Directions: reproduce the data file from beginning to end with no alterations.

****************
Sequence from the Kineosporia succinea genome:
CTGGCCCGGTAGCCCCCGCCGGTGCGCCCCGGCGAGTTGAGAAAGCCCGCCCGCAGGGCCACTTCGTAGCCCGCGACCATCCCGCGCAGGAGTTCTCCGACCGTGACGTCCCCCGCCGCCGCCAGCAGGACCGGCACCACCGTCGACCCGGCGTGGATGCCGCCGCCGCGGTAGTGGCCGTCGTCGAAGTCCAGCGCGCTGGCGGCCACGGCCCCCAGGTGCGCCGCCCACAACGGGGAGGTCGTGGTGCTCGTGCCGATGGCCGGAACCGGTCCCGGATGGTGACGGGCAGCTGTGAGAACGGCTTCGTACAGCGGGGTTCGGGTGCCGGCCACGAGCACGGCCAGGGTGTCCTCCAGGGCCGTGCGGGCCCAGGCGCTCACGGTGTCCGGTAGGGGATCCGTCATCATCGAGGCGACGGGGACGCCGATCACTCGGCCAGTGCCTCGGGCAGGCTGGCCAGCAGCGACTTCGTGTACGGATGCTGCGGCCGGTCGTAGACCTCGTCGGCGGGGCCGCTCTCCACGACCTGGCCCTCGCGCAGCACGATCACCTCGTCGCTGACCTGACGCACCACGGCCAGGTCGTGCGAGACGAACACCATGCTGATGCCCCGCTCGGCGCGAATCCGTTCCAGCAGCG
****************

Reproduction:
Sequence from the Kineosporia succinea genome:
CTGGCCCGGTAGCCCCCGCCGGTGCGCCCCGGCGAGTTGAGAAAGCCCGCCCGCAGGGCCACTTCGTAGCCCGCGACCATCCCGCGCAGGAGTTCTCCGACCGTGACGTCCCCCGCCGCCGCCAGCAGGACCGGCACCACCGTCGACCCGGCGTGGATGCCGCCGCCGCGGTAGTGGCCGTCGTCGAAGTCCAGCGCGCTGGCGGCCACGGCCCCCAGGTGCGCCGCCCACAACGGGGAGGTCGTGGTGCTCGTGCCGATGGCCGGAACCGGTCCCGGATGGTGACGGGCAGCTGTGAGAACGGCTTCGTACAGCGGGGTTCGGGTGCCGGCCACGAGCACGGCCAGGGTGTCCTCCAGGGCCGTGCGGGCCCAGGCGCTCACGGTGTCCGGTAGGGGATCCGTCATCATCGAGGCGACGGGGACGCCGATCACTCGGCCAGTGCCTCGGGCAGGCTGGCCAGCAGCGACTTCGTGTACGGATGCTGCGGCCGGTCGTAGACCTCGTCGGCGGGGCCGCTCTCCACGACCTGGCCCTCGCGCAGCACGATCACCTCGTCGCTGACCTGACGCACCACGGCCAGGTCGTGCGAGACGAACACCATGCTGATGCCCCGCTCGGCGCGAATCCGTTCCAGCAGCG